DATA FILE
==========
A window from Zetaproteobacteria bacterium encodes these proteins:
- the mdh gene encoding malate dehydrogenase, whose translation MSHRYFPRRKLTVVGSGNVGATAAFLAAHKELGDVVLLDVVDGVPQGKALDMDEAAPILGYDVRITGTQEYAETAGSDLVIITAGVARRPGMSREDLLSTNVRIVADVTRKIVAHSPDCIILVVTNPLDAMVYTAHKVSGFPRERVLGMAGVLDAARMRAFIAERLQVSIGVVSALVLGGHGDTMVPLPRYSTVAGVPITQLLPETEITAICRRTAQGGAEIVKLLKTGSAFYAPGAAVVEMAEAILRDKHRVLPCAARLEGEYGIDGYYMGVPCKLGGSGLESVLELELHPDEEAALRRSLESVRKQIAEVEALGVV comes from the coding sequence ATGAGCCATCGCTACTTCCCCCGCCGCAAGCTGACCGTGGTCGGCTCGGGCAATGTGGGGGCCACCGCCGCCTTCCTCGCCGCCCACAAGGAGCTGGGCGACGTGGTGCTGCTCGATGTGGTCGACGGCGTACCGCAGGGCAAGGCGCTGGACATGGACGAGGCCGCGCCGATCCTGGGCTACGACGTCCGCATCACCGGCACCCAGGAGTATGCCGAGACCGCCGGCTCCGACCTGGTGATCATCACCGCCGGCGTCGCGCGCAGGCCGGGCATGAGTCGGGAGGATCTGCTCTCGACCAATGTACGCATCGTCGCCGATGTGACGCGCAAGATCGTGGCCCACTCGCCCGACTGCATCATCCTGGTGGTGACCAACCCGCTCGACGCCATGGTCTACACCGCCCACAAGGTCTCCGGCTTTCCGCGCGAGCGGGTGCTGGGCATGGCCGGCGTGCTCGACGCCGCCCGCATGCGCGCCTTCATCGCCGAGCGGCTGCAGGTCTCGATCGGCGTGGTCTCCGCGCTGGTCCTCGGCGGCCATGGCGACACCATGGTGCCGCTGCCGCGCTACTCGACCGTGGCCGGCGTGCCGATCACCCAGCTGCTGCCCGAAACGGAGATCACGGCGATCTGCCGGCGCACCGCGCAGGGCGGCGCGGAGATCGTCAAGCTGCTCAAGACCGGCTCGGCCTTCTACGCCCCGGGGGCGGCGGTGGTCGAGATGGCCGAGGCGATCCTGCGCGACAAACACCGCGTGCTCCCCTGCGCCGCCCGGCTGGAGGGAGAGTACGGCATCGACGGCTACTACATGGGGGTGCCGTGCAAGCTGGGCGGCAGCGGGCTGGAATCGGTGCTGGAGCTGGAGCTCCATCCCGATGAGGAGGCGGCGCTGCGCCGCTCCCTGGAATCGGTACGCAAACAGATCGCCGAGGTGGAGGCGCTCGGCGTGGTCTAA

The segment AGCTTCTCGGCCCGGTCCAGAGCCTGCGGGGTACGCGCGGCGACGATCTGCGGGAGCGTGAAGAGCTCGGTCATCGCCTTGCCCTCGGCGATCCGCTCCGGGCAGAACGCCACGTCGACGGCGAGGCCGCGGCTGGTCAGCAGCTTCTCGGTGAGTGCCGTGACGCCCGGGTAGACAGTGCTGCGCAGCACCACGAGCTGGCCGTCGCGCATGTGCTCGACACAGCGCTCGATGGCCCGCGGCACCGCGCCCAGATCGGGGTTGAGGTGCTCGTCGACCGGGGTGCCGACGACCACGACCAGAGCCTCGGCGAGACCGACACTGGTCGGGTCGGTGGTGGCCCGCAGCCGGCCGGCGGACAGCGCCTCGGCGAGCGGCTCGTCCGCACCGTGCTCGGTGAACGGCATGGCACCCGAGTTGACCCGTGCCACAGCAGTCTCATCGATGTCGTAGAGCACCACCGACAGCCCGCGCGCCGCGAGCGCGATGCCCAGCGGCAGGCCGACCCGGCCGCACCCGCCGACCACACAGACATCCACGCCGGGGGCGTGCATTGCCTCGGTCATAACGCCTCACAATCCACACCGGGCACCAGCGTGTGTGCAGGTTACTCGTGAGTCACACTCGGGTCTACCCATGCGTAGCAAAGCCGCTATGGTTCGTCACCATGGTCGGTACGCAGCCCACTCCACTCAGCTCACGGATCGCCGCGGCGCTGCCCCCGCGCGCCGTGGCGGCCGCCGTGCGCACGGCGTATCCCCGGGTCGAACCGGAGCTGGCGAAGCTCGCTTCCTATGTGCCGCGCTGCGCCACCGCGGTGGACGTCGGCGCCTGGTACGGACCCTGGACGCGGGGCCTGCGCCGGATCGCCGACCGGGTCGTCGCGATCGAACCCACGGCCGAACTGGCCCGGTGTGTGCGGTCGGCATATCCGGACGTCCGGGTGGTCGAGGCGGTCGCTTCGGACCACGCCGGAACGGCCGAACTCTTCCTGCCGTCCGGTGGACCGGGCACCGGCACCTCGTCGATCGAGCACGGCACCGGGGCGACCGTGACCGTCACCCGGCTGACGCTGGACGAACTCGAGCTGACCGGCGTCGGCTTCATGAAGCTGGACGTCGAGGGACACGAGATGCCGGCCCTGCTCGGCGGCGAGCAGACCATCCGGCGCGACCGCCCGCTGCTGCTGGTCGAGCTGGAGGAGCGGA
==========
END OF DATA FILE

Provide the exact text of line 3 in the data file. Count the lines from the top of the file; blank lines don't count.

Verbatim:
The segment AGCTTCTCGGCCCGGTCCAGAGCCTGCGGGGTACGCGCGGCGACGATCTGCGGGAGCGTGAAGAGCTCGGTCATCGCCTTGCCCTCGGCGATCCGCTCCGGGCAGAACGCCACGTCGACGGCGAGGCCGCGGCTGGTCAGCAGCTTCTCGGTGAGTGCCGTGACGCCCGGGTAGACAGTGCTGCGCAGCACCACGAGCTGGCCGTCGCGCATGTGCTCGACACAGCGCTCGATGGCCCGCGGCACCGCGCCCAGATCGGGGTTGAGGTGCTCGTCGACCGGGGTGCCGACGACCACGACCAGAGCCTCGGCGAGACCGACACTGGTCGGGTCGGTGGTGGCCCGCAGCCGGCCGGCGGACAGCGCCTCGGCGAGCGGCTCGTCCGCACCGTGCTCGGTGAACGGCATGGCACCCGAGTTGACCCGTGCCACAGCAGTCTCATCGATGTCGTAGAGCACCACCGACAGCCCGCGCGCCGCGAGCGCGATGCCCAGCGGCAGGCCGACCCGGCCGCACCCGCCGACCACACAGACATCCACGCCGGGGGCGTGCATTGCCTCGGTCATAACGCCTCACAATCCACACCGGGCACCAGCGTGTGTGCAGGTTACTCGTGAGTCACACTCGGGTCTACCCATGCGTAGCAAAGCCGCTATGGTTCGTCACCATGGTCGGTACGCAGCCCACTCCACTCAGCTCACGGATCGCCGCGGCGCTGCCCCCGCGCGCCGTGGCGGCCGCCGTGCGCACGGCGTATCCCCGGGTCGAACCGGAGCTGGCGAAGCTCGCTTCCTATGTGCCGCGCTGCGCCACCGCGGTGGACGTCGGCGCCTGGTACGGACCCTGGACGCGGGGCCTGCGCCGGATCGCCGACCGGGTCGTCGCGATCGAACCCACGGCCGAACTGGCCCGGTGTGTGCGGTCGGCATATCCGGACGTCCGGGTGGTCGAGGCGGTCGCTTCGGACCACGCCGGAACGGCCGAACTCTTCCTGCCGTCCGGTGGACCGGGCACCGGCACCTCGTCGATCGAGCACGGCACCGGGGCGACCGTGACCGTCACCCGGCTGACGCTGGACGAACTCGAGCTGACCGGCGTCGGCTTCATGAAGCTGGACGTCGAGGGACACGAGATGCCGGCCCTGCTCGGCGGCGAGCAGACCATCCGGCGCGACCGCCCGCTGCTGCTGGTCGAGCTGGAGGAGCGGA